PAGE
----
July 6 1998, Monday
acky Jen had locked her keys in her car last night, so today Dawn called University of Michigan Security and had them come try to jimmy it open. Evidently, because Dawn was a recent UofM student, she can get campus security to come out and perform free services. I rather enjoyed the fact that the security people parked obliviously right in front of the crappy stolen bike I've been riding.
Unfortunately, though they put forth a grand effort, the security people could not get Jen's car open. So Jen had a tow truck guy come out, and he had her door open within a minute. Cost: $25. I'd like to have whatever tools the tow truck guy was using. I could take over the world with that kind of mojo.
The view down William towards the Diag from the roof of the Division Street apartment. The original was accidentally out of focus, so I dealt with it the same way the late 19th Century French Painters would have.
Krazy Thom and Wacky Jen chatted for awhile with the Persian guy and his East Asian girlfriend out on the downstairs balcony. They all stood beneath the Indian restaurant's elephant-decorated sign, which has been tagged in the back with the phrase "Towel Heads, " a popular slur back during the Gulf War.
d made up my mind to stay behind in Ann Arbor when Wacky Jen and Krazy Thom headed back to Virginia today. I figured I could hitchhike anywhere I might care to go from here. So when Thom and Jen loaded up her car with their stuff and headed out, I wished them goodbye and headed my own separate way on my stolen bicycle. The last thing Thom did was suggest I deface my black laptop bag a bit so as to make it less of a traget for theft, at which point he blasted random patterns on it with green spray paint.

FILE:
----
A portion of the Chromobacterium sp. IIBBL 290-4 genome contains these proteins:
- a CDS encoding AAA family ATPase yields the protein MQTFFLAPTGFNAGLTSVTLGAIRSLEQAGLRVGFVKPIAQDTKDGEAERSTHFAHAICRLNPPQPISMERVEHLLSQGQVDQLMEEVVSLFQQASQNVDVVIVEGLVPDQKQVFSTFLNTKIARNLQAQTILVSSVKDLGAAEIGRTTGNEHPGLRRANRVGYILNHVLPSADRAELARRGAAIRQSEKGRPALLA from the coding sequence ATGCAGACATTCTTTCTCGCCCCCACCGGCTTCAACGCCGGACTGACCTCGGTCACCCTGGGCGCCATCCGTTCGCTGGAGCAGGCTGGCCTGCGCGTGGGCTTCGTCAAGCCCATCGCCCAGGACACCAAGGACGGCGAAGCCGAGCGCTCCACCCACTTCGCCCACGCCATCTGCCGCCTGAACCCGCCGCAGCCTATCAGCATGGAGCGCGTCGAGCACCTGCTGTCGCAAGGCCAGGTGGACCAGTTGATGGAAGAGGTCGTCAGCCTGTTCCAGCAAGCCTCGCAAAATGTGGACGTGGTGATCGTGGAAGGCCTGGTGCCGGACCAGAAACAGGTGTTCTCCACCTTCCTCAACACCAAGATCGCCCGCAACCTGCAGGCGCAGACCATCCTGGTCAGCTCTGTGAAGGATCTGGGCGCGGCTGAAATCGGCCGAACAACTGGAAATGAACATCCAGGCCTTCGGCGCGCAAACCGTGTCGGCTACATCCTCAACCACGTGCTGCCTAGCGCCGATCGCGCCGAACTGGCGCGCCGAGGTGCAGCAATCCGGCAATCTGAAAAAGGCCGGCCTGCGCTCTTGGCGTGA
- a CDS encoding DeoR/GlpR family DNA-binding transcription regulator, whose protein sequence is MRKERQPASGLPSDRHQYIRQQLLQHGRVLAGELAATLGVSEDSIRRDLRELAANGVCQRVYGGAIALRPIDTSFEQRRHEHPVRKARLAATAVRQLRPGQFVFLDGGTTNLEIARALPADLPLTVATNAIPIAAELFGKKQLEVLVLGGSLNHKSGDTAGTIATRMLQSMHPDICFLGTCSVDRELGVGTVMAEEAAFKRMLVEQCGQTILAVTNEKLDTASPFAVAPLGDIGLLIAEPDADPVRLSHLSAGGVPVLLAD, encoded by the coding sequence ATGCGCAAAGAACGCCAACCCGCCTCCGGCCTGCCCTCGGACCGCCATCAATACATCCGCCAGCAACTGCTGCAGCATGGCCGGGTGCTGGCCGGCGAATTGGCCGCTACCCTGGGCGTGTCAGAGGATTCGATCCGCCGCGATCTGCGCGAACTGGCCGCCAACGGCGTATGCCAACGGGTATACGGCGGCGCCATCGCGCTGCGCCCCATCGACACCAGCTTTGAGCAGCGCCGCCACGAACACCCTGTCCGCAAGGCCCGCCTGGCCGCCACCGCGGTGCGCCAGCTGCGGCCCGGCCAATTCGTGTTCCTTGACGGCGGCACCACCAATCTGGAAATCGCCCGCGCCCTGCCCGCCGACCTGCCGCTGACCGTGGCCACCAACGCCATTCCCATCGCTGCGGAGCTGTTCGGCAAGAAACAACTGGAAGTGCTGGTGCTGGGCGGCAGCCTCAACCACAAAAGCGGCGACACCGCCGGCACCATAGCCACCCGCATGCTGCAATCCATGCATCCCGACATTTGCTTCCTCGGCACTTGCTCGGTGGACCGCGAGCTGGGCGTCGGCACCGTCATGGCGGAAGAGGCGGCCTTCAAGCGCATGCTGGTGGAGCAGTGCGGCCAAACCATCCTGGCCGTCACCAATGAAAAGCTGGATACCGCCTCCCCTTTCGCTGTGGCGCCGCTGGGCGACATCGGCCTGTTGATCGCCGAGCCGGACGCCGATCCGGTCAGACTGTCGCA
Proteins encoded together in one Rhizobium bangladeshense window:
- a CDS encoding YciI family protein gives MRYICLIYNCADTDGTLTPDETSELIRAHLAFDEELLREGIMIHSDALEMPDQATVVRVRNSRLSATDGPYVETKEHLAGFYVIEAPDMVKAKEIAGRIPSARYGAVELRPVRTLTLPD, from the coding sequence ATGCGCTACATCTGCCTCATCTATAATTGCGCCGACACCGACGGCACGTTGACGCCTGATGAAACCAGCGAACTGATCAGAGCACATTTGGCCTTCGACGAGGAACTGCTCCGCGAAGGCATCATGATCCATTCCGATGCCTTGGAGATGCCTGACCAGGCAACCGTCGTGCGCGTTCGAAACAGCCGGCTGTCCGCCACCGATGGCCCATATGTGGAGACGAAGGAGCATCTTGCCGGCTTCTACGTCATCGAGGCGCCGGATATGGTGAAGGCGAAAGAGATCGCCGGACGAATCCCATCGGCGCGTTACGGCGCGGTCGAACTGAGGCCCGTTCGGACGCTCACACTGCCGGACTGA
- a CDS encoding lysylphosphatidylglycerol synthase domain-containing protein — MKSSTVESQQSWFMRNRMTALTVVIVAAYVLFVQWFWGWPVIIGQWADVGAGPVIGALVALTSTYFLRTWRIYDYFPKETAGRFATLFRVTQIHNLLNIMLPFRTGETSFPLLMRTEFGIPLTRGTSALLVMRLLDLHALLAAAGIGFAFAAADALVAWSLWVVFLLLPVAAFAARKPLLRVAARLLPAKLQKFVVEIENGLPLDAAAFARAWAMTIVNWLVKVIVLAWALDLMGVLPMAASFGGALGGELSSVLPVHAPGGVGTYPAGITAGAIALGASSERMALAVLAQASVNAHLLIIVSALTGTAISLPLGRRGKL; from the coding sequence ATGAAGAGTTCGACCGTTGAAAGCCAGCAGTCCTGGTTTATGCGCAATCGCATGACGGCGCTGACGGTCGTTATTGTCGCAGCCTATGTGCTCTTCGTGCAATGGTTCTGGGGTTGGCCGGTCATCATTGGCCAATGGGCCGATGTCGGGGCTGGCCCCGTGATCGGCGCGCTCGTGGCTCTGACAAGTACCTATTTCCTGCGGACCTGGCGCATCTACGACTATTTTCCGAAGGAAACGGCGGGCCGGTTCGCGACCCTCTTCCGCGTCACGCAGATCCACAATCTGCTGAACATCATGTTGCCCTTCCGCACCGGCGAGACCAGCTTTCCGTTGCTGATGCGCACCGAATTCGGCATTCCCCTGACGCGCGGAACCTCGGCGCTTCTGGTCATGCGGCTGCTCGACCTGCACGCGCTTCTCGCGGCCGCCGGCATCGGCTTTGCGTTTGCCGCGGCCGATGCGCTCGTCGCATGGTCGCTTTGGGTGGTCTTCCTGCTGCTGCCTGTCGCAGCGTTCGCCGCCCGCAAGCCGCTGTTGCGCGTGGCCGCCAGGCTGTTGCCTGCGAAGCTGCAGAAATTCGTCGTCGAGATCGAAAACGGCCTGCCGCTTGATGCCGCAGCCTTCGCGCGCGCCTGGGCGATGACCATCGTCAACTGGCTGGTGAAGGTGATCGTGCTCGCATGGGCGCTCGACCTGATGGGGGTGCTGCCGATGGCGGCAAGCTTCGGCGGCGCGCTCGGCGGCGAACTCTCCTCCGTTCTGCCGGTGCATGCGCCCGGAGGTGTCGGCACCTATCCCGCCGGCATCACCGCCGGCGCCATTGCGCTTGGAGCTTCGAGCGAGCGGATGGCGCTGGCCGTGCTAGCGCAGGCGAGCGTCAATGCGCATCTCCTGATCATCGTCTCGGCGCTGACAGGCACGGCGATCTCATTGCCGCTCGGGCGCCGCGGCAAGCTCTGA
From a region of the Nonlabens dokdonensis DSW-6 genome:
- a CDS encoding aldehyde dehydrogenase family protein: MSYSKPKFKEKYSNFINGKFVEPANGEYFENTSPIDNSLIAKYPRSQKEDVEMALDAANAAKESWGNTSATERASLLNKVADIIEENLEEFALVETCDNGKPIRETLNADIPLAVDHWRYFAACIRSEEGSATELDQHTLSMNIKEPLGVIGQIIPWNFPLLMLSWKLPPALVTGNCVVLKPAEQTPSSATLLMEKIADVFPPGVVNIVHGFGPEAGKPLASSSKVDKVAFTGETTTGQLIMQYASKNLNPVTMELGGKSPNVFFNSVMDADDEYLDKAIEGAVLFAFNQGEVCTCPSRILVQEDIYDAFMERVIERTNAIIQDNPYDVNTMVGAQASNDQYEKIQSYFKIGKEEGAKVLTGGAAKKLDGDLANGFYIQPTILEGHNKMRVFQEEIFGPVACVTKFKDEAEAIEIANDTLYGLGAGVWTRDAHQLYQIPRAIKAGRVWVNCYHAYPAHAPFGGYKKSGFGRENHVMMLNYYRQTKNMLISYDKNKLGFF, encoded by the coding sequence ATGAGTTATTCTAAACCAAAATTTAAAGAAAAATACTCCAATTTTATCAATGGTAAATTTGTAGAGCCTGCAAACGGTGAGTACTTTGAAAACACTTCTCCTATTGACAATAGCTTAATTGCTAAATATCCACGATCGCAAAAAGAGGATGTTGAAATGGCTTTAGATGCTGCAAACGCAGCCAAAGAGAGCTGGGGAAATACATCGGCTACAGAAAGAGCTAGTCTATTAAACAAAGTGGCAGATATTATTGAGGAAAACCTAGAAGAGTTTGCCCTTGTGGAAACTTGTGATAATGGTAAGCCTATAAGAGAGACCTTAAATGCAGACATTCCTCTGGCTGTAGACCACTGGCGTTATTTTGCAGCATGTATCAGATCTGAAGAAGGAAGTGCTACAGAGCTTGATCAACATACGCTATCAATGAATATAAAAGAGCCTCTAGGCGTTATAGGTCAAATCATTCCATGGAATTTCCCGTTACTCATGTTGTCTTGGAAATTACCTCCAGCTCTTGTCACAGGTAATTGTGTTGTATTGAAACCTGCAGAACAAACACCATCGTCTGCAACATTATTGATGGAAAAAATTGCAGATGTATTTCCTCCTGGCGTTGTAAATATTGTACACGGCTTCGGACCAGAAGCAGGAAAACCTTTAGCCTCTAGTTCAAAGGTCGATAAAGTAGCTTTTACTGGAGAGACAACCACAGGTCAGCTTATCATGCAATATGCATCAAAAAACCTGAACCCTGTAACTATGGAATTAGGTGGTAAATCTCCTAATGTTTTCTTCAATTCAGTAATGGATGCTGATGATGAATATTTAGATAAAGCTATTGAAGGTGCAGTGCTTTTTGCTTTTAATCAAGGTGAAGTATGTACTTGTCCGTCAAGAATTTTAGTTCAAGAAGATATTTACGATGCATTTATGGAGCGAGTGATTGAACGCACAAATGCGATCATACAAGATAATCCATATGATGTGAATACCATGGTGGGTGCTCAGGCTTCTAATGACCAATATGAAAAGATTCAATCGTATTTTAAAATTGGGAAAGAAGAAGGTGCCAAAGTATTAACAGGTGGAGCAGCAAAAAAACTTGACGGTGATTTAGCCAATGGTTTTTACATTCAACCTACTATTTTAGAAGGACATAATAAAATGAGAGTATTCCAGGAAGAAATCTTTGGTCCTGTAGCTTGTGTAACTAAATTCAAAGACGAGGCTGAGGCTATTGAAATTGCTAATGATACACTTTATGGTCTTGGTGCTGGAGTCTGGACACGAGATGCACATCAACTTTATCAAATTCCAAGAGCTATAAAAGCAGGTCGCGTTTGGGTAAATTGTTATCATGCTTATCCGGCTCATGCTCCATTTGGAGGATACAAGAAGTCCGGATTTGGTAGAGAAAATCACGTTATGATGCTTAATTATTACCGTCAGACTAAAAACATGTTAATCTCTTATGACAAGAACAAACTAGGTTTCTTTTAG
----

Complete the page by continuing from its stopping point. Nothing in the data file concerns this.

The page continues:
explored the frat boy-rich commercial district I'd discovered yesterday. As I rode back and forth hoping to find the cheap pizza place Dawn had taken us to yesterday, I experienced a glorious feeling of freedom. I didn't have to do anything for anyone, and I didn't have to be anywhere but where I chose to go. I could have, if I'd wanted to, set out immediately for the North Pole.
I locked up the bike out in front of the computing center in a busy section of the University of Michigan, using the original stolen lock. I was figuring that if the bike's rightful owner came along and reclaimed it, the experience wouldn't be much worse for him or her than any other clever mind-fuck I could have perpetrated.
In the computer lab, I caught up on my email, followed the recent flurry of press attention being given to the online journal world and then dove into a protracted spell of writing. I write. What do I write? These musings. So I try to do it right.
t around four, I met up with Matt Rogers down at the Fleetwood. I ordered coffee and a basket of fries, wolfing them down as quickly as I could when they arrived. I was famished; I hadn't eaten anything all day, having set goals for myself that I had to complete before I would allow myself to eat. Did I mention I'm a poet?